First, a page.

Later, Achilles's best friend Patroclus begs Achilles to let him use his armor to scare the Trojans and help the Greeks win again. When Patroclus goes into battle in Achilles's armor, Greeks and Trojans both think it's Achilles. The Trojan prince Hector, greatest warrior of Troy, kills Patroclus and thinks that he has killed Achilles. When word of the death of Patroclus reaches Achilles, he goes into a murderous rage! He plows through the Trojan army like a lawnmower and kills every Trojan he sees, though he really wants to kill Hector. At one most, he even fights a river when that river is angry at Achilles for clogging it with so many dead Trojans.

Hector and Achilles meet outside of the walls of Troy, with the entire royal family watching, including Hector's father, King Priam, and the two warriors engage in single combat. The fighting is intense, but Achilles kills Hector. He then proceeds to drag Hector's dead body around the city of Troy three times to get his revenge.

After a few nights, King Priam sneaks into the Greek camp and meets privately with Achilles. He begs Achilles to return the body of Hector so the King can give his son a proper burial. Achilles agrees because King Priam reminds him of his own father, and he learns to let go of his rage.

At the end of the Iliad, the city of Troy still stands, although both Greeks and Trojans know that the gods have destined for Troy to fall.

Later myths speak about the Trojan horse and the Greek destruction of the city of Troy.

On this ancient vase, you can see the Greek soldiers hiding inside of the legendary Trojan Horse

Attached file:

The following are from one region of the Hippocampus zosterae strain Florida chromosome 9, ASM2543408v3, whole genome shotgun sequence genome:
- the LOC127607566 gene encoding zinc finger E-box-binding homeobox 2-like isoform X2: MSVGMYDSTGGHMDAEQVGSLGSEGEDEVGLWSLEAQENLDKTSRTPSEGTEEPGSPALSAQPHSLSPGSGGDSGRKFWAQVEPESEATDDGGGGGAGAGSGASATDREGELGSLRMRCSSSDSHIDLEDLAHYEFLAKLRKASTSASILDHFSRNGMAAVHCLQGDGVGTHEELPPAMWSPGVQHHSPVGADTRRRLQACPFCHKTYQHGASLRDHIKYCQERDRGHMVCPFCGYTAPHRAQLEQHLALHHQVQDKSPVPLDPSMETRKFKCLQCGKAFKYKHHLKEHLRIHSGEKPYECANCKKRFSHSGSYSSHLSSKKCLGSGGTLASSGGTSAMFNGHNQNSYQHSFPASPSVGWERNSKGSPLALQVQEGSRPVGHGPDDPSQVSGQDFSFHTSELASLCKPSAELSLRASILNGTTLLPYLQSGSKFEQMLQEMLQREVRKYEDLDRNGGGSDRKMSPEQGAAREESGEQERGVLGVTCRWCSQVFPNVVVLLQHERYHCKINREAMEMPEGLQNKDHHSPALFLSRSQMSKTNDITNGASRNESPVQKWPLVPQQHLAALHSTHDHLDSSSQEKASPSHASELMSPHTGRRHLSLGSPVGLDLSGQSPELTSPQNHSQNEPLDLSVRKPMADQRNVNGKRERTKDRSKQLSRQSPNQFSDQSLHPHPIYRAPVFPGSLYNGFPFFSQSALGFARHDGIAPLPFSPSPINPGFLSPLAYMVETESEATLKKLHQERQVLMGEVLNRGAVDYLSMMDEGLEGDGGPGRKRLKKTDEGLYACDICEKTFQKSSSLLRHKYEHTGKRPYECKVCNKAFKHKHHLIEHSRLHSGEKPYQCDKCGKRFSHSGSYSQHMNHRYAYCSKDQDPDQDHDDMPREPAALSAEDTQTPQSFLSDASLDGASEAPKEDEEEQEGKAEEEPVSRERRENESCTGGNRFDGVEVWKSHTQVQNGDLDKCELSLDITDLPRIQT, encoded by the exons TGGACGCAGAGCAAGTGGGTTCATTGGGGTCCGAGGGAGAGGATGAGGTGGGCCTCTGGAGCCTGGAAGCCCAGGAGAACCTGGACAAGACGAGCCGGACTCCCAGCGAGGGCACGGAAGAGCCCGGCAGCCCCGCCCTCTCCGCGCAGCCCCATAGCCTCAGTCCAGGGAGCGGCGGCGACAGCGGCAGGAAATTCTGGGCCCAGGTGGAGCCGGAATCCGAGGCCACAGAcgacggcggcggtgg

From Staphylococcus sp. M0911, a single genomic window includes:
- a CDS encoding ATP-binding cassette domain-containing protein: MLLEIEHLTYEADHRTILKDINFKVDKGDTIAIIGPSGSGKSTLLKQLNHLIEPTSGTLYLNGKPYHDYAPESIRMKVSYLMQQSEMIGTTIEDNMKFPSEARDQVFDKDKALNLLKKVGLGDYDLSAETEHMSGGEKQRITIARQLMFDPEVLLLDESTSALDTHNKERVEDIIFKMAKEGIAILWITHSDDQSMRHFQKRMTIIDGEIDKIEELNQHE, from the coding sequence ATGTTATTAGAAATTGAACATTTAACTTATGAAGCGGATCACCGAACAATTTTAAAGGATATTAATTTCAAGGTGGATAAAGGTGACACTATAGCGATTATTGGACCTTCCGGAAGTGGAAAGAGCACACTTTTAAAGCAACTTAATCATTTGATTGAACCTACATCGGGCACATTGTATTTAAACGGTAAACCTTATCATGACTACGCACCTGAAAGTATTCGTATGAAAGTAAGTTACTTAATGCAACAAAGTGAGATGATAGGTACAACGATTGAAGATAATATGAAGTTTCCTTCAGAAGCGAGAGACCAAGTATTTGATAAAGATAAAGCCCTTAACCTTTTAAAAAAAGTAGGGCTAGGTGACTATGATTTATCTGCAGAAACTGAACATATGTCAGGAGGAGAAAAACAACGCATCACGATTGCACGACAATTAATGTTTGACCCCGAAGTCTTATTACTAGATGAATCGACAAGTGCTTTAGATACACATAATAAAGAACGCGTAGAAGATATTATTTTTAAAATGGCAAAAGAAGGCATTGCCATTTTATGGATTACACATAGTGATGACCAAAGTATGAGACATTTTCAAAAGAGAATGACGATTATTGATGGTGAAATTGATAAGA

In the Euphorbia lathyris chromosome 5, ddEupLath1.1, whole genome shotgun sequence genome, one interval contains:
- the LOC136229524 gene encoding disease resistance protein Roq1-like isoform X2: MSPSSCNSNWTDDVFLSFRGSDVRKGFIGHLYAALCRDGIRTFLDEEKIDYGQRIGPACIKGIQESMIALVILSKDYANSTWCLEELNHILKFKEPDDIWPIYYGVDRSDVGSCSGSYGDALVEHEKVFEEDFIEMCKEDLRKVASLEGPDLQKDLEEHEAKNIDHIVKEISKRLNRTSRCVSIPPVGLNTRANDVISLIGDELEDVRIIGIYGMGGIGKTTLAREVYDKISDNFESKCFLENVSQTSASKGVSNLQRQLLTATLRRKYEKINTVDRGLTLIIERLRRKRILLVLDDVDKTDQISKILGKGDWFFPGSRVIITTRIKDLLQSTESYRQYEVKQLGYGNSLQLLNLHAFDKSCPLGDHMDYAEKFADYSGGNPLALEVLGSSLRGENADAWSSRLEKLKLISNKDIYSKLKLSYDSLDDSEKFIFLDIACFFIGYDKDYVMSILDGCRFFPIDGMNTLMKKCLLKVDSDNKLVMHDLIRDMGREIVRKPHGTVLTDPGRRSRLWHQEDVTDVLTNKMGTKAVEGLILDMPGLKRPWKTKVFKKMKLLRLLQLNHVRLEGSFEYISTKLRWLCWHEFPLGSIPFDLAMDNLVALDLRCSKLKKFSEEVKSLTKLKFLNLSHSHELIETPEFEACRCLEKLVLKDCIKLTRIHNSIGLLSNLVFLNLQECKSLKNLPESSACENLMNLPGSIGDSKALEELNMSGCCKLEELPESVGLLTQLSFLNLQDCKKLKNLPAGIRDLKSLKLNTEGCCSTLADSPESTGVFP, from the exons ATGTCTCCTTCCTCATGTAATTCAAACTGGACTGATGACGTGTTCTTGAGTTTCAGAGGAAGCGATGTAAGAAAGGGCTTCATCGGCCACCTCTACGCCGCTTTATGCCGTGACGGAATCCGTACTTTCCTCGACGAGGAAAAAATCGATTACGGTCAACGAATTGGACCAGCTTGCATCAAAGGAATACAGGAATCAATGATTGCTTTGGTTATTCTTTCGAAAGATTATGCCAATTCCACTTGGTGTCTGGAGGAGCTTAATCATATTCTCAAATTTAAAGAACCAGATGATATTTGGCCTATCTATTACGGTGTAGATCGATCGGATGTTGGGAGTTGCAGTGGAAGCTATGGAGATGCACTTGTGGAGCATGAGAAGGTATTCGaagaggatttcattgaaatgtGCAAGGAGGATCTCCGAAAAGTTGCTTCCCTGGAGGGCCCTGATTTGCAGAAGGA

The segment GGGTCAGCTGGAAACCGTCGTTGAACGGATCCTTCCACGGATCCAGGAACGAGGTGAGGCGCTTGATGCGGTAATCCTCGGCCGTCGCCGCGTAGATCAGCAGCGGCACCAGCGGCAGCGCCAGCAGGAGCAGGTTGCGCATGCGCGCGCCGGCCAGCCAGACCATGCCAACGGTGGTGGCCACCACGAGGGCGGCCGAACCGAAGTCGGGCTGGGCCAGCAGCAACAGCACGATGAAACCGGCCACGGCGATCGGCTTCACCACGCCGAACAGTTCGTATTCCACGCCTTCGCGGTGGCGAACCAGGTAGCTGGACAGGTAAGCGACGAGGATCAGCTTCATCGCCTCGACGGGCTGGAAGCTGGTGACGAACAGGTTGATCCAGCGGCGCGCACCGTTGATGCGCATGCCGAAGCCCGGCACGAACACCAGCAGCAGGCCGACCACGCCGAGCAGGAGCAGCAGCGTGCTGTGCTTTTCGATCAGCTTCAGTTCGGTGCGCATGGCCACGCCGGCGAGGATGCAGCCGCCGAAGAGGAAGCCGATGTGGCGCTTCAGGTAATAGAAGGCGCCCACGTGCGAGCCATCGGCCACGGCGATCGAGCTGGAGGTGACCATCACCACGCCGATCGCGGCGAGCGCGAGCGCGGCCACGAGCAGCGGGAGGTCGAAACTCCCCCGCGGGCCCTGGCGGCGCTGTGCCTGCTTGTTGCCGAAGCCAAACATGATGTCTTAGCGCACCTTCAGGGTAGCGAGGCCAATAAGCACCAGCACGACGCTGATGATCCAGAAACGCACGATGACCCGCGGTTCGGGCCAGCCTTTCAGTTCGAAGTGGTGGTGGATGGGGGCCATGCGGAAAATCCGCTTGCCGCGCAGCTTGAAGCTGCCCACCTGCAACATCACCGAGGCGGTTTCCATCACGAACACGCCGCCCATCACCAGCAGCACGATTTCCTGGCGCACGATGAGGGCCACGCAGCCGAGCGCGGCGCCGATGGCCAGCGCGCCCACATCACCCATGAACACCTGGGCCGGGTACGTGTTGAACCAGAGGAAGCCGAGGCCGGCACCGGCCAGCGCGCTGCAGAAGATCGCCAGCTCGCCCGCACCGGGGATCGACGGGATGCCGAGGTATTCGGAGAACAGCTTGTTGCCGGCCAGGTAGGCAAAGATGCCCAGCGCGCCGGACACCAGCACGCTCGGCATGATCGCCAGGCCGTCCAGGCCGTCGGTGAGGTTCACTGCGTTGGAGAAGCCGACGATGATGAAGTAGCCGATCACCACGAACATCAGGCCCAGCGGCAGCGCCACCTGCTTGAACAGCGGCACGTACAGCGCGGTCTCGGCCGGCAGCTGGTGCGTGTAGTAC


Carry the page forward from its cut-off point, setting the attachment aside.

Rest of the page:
Here's what the beginning of the Iliad would have sounded like in the original Greek:



Here is a scene from the movie Troy in which Hector and Achilles fight in front of the walls of Troy. Warning/Spoiler Alert: it shows Hector dying. Notice that when Hector dies, the Trojans know that this means their city will be defeated.








  The Odyssey

The Odyssey is the journey home of the Greek king of Ithaka, Odysseus. Because he angers Poseidon by blinding the Cyclops, Poseidon's son, his journey is long and difficult.












Finally, I want to share with you my favorite translation of both the Iliad and the Odyssey from Stanley Lombardo. These are the translations that I read from during class:

The Iliad translated by Stanley Lombardo

The Odyssey translated by Stanley Lombardo

Monday, March 30, 2015

Greece: Engineering an Empire

On the History Channel's Engineering an Empire: Greece, some major engineering and building achievements are described. Students are responsible for finding the answers to the following questions:

The Parthenon
Important people:
  • Themistocles (c. 525 – 460 BCE)
    • Trireme ships
  • Agamemnon (c. 1200 BCE)
    • The Iliad and the Odyssey
  • Pericles (c. 495 – 429 BCE)
    • The Parthenon
Mycenaean Civilization
1. What group of people dominates large portions of mainland Greece in 1300 BCE? Who led these people in their capital city (see map at 11:13)?

2. What was the Iliad, and who supposedly wrote it? How was it really meant to be shared?

3. What was the Lion’s Gate, and what did it symbolize about Mycenae? What architectural building technique did this structure introduce?

*What was a “tholos” tomb? Feel free to draw a sketch of one:

War with Persia
4. In September 480 BCE, what civilization tried to add Greece to their empire?

5. Briefly describe who Themistocles was.

6. How did Themistocles win the battle at Salamis?

7. In 471 BCE, Themistocles was ostracized. Why? What does being ostracized mean?

8. Briefly describe who Pericles was.

9. What was the alliance called that joined Athens together with other city-states in 478 BCE?

10. How did Athens get its name (29:15)?

The Parthenon
11. What was the Parthenon’s main function?

12. Why did many Athenians, including Plato, dislike the Parthenon?

13. Why did the Golden Age of Athens end?